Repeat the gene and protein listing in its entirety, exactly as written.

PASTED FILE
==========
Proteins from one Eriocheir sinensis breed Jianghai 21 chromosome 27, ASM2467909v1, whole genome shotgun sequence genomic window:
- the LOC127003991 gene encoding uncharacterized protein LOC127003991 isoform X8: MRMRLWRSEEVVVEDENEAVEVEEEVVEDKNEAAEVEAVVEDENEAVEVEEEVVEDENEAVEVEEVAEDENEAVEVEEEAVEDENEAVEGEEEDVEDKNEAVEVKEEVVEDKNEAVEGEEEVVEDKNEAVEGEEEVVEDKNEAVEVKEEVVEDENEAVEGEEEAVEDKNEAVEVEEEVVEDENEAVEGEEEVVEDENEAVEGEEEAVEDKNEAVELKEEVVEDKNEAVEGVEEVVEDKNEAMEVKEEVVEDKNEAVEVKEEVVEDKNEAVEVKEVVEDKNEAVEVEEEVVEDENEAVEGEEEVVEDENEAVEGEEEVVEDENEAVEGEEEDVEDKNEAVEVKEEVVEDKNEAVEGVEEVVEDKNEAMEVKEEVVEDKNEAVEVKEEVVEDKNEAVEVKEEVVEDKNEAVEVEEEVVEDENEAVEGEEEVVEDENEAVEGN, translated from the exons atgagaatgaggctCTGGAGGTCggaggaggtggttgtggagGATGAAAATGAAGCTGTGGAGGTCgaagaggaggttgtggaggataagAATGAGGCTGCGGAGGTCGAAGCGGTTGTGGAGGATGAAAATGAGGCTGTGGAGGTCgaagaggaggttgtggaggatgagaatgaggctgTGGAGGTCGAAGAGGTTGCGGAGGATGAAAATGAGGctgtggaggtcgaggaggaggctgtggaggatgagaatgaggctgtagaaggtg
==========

Proteins from one Eriocheir sinensis breed Jianghai 21 chromosome 27, ASM2467909v1, whole genome shotgun sequence genomic window:
- the LOC127003991 gene encoding uncharacterized protein LOC127003991 isoform X8: MRMRLWRSEEVVVEDENEAVEVEEEVVEDKNEAAEVEAVVEDENEAVEVEEEVVEDENEAVEVEEVAEDENEAVEVEEEAVEDENEAVEGEEEDVEDKNEAVEVKEEVVEDKNEAVEGEEEVVEDKNEAVEGEEEVVEDKNEAVEVKEEVVEDENEAVEGEEEAVEDKNEAVEVEEEVVEDENEAVEGEEEVVEDENEAVEGEEEAVEDKNEAVELKEEVVEDKNEAVEGVEEVVEDKNEAMEVKEEVVEDKNEAVEVKEEVVEDKNEAVEVKEVVEDKNEAVEVEEEVVEDENEAVEGEEEVVEDENEAVEGEEEVVEDENEAVEGEEEDVEDKNEAVEVKEEVVEDKNEAVEGVEEVVEDKNEAMEVKEEVVEDKNEAVEVKEEVVEDKNEAVEVKEEVVEDKNEAVEVEEEVVEDENEAVEGEEEVVEDENEAVEGN, translated from the exons atgagaatgaggctCTGGAGGTCggaggaggtggttgtggagGATGAAAATGAAGCTGTGGAGGTCgaagaggaggttgtggaggataagAATGAGGCTGCGGAGGTCGAAGCGGTTGTGGAGGATGAAAATGAGGCTGTGGAGGTCgaagaggaggttgtggaggatgagaatgaggctgTGGAGGTCGAAGAGGTTGCGGAGGATGAAAATGAGGctgtggaggtcgaggaggaggctgtggaggatgagaatgaggctgtagaaggtg